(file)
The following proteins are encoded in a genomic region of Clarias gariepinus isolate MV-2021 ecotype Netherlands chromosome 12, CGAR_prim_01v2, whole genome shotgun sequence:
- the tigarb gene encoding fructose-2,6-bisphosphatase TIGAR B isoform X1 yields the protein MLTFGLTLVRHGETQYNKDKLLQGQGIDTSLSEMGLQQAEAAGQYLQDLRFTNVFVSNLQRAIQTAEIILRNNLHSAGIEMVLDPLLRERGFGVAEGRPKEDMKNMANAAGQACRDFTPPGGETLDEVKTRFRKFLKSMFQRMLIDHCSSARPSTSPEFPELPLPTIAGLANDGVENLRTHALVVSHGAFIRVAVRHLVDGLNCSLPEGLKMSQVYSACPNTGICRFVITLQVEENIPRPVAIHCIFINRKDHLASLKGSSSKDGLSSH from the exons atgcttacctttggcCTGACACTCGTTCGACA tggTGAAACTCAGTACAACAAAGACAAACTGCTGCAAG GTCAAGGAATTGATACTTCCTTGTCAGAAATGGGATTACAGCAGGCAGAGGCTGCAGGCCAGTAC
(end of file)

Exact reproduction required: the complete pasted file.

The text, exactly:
The following proteins are encoded in a genomic region of Clarias gariepinus isolate MV-2021 ecotype Netherlands chromosome 12, CGAR_prim_01v2, whole genome shotgun sequence:
- the tigarb gene encoding fructose-2,6-bisphosphatase TIGAR B isoform X1 yields the protein MLTFGLTLVRHGETQYNKDKLLQGQGIDTSLSEMGLQQAEAAGQYLQDLRFTNVFVSNLQRAIQTAEIILRNNLHSAGIEMVLDPLLRERGFGVAEGRPKEDMKNMANAAGQACRDFTPPGGETLDEVKTRFRKFLKSMFQRMLIDHCSSARPSTSPEFPELPLPTIAGLANDGVENLRTHALVVSHGAFIRVAVRHLVDGLNCSLPEGLKMSQVYSACPNTGICRFVITLQVEENIPRPVAIHCIFINRKDHLASLKGSSSKDGLSSH from the exons atgcttacctttggcCTGACACTCGTTCGACA tggTGAAACTCAGTACAACAAAGACAAACTGCTGCAAG GTCAAGGAATTGATACTTCCTTGTCAGAAATGGGATTACAGCAGGCAGAGGCTGCAGGCCAGTAC